Bloomberg New Energy Finance is predicting that China’s power system, the world’s largest, will face serious challenges in the next few years caused by overcapacity, and has created a predictive tool, the ‘China Renewable Curtailment and Coal Stranded Assets Risk Map’. Since the year 2000, spurred by rapid power demand growth, generous subsidies, and regional industrial competition, China, says BNEF, has over invested in new generation capacity. By the end of 2016, the national power market was oversupplied by 35%.  
Power generators, both renewable and coal, will experience increasing competition for dispatch. Renewable power generators face the worst curtailment rates in the world, with the national average curtailment ratio in 2016 at 17% for wind and 10% for solar. Coal power generators are entering an unprecedented period of uncertainty as regulators tighten environmental regulations and cancel new projects.
With the support of ClimateWorks Foundation, BNEF created the Map to provide forward looking transparency on the metrics that are used by central regulators governing this market transformation. Its data-driven tool portrays cross-sector, province-level dynamics of China’s power sector challenges during the 13th five-year plan period (2016-20). It provides insights into China’s challenge in managing its power generation system in the next few years, addressing questions such as:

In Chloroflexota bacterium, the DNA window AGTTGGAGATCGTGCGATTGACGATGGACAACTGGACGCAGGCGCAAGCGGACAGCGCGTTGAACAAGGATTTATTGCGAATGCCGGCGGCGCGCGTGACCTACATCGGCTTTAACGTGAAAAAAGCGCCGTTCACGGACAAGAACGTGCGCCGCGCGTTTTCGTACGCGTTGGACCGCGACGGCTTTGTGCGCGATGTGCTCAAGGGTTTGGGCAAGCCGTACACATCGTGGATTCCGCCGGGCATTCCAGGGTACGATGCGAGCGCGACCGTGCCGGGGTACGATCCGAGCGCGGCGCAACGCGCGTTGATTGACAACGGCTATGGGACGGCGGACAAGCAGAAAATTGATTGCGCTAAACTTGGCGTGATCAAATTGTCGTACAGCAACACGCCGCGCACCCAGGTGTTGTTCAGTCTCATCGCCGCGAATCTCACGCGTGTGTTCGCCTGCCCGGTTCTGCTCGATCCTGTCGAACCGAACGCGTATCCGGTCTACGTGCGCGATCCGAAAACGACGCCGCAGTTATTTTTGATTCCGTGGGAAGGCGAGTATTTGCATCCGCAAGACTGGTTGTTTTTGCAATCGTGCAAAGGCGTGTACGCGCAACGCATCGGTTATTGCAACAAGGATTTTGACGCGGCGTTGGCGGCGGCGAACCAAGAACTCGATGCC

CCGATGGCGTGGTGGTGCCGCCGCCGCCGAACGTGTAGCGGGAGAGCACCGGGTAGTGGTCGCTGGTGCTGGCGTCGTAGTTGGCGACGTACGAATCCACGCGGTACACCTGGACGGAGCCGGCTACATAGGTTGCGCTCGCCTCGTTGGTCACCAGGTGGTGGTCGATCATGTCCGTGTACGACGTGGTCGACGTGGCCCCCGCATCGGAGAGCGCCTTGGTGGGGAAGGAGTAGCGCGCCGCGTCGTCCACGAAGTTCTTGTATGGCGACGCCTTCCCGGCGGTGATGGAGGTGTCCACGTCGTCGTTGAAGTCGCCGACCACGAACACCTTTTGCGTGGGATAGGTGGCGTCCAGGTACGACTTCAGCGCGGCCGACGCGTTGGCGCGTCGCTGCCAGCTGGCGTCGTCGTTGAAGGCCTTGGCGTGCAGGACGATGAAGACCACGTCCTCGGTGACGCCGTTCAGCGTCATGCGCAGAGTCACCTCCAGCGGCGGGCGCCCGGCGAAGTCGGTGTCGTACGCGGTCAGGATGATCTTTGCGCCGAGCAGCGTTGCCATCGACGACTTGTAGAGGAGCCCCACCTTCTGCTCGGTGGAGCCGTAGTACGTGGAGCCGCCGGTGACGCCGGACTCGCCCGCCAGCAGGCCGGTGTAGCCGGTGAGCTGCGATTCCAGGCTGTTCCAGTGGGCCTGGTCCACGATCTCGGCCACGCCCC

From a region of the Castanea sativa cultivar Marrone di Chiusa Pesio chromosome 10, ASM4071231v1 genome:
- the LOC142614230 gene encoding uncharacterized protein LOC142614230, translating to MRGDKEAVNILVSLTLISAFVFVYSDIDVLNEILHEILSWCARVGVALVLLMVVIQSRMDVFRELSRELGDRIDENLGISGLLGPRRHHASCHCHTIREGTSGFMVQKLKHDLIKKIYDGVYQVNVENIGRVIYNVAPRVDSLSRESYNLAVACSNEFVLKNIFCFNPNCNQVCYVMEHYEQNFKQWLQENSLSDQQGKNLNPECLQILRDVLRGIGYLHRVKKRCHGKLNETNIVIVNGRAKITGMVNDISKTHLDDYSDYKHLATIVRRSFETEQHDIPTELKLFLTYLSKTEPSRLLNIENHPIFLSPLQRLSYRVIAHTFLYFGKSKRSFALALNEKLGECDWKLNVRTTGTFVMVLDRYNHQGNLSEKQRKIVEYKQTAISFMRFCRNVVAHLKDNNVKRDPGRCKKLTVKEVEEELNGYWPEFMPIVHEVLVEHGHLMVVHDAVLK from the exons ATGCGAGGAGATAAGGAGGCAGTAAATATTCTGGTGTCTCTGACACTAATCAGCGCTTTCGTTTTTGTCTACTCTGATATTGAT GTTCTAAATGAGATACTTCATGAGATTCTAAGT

Will low-carbon renewable generation achieve priority dispatch over coal-fired power, as the market moves towards an economic driven merit-order? Or will wind and solar assets face economic hardship as curtailment continues even as subsidies decline? As the penetration of renewable energy further increases and a more liberalised power market design is implemented, what will the impact be on China’s

BNEF’s key findings include:
Curtailment will decline nationally, but it may emerge in southern provinces
The highest coal risk regions see little improvement in conditions
Long distance transmission and power market reforms are crucial for reducing renewable curtailment risk
There are no provinces in China where new coal generation capacity is needed
China still building over 50 GW of wind and solar in high curtailment risk regions
China faces a potential hit of $237 billion from at-risk coal assets.